|Delivery Type||Delivery length / details|
|Lecture||18 x 1 hour lectures|
|Seminars / Tutorials||10 x 1 hour seminars|
|Assessment Type||Assessment length / details||Proportion|
|Semester Assessment||Essay 2 - 2,500 WORD ESSAY||25%|
|Semester Assessment||Essay 1 - 2,500 WORD ESSAY||25%|
|Semester Exam||3 Hours Examination||50%|
|Supplementary Assessment||Supplementary assessment - essay 1||25%|
|Supplementary Assessment||Supplementary assessment - essay 2||25%|
|Supplementary Exam||3 Hours Supplementary Examination||50%|
On completion of this module, students should be able to:
a) Demonstrate familiarity with a substantial body of historical knowledge in the field of the political history of the British Isles 1603-88
b) Engage in source criticism, discussion and understanding of contemporary political concepts, and their relationship to religious and social experience
c) Demonstrate familiarity with a wide range of historical techniques relevant to the interpretation of political behaviour in 17th-century society
d) Gather and sift appropriate items of historical evidence
e) Read, analyse and reflect critically on secondary and primary texts, in particular the large and varied body of printed books and pamphlets collected by the bookseller George Thomason during the period 1640-60
f) Explore the relationships between history and other disciplines, particularly political science, literary criticism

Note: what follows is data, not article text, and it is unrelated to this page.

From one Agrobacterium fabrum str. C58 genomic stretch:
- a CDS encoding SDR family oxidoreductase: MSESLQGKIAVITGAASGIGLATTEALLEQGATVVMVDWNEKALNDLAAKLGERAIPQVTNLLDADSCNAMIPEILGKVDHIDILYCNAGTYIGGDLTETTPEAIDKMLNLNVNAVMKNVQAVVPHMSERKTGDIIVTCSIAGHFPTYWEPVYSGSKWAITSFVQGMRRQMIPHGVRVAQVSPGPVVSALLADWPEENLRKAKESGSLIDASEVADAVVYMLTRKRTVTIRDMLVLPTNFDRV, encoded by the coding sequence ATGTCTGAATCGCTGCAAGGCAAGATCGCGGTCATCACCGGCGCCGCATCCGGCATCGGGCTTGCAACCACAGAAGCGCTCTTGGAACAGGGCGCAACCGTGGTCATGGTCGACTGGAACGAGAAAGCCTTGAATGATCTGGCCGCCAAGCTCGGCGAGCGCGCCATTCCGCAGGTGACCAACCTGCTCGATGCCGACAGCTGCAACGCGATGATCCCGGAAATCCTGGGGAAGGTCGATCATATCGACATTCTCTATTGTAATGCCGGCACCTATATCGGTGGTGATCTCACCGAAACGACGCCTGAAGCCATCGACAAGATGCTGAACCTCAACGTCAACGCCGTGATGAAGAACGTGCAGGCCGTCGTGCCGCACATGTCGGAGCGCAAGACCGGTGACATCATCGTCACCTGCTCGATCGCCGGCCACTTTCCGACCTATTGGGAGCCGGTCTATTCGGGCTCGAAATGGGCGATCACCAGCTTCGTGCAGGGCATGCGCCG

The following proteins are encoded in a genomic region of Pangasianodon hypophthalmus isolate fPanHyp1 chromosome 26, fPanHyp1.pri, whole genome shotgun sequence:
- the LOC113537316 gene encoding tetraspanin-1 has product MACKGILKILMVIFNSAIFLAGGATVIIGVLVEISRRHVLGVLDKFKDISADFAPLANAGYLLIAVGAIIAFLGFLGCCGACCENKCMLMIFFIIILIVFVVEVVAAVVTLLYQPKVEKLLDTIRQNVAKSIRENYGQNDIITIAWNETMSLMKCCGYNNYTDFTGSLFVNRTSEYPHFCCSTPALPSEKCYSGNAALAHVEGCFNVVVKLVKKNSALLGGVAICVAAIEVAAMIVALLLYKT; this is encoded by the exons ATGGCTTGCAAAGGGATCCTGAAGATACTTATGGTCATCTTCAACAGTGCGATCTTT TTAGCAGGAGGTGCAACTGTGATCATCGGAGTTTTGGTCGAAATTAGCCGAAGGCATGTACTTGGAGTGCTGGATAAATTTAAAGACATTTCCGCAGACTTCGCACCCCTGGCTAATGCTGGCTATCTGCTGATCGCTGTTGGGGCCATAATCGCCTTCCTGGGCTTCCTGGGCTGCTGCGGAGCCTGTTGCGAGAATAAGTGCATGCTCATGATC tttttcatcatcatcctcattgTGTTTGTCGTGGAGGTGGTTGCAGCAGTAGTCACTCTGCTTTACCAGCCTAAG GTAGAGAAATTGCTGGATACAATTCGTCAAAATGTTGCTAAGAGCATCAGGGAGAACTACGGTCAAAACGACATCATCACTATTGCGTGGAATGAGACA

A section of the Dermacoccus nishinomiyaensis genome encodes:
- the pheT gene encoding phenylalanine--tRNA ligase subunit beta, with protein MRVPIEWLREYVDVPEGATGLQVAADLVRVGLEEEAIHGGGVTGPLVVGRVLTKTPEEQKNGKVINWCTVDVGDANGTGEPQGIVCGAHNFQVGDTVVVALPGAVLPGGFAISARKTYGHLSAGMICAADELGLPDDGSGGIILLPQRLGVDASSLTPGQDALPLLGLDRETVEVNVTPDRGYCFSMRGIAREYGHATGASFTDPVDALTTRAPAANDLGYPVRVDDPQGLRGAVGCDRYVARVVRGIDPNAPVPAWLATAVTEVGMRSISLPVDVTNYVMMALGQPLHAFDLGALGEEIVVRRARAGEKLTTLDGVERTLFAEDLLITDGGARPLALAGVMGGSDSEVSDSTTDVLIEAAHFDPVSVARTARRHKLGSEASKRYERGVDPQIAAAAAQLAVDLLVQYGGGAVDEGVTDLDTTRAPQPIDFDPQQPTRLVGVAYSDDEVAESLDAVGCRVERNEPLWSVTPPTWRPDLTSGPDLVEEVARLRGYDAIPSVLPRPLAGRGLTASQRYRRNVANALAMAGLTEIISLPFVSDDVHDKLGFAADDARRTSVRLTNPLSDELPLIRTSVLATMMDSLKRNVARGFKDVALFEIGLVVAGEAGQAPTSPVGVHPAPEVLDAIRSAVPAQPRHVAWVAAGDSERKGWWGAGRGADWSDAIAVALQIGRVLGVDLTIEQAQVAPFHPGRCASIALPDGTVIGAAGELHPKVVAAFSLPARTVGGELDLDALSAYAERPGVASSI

g) Develop the ability to evaluate strengths and weaknesses of particular historical arguments and where necessary challenge them.
h) Develop oral (not assessed) and written skills which will have been improved through seminar discussions and essays
i) Work both independently and collaboratively, and to participate in group discussions (not assessed).
This option module provides a broad coverage of the complex, exciting and lastingly influential events which dominated the history of the British Isles in the central decades of the 17th century. The approach adopted is that followed by the most recent accounts of the subject, which in recent years have laid much emphasis on placing the English Civil War, or the 'English Revolution', in its wider 'British' context. The module will explore therefore the relationships not only between Westminster and the English or Welsh county communities, but also between religious and political communities in Wales, Ireland, Scotland and England during the 17th century as a whole.
Reading ListRecommended Text
M. Bennett (1997) The Civil Wars in Britain and Ireland 1638-1651 Primo search S.G. Ellis, & S. Barber (eds.) (1995) Conquest and Union : Fashioning a British State 1485-1725 Primo search
This module is at CQFW Level 6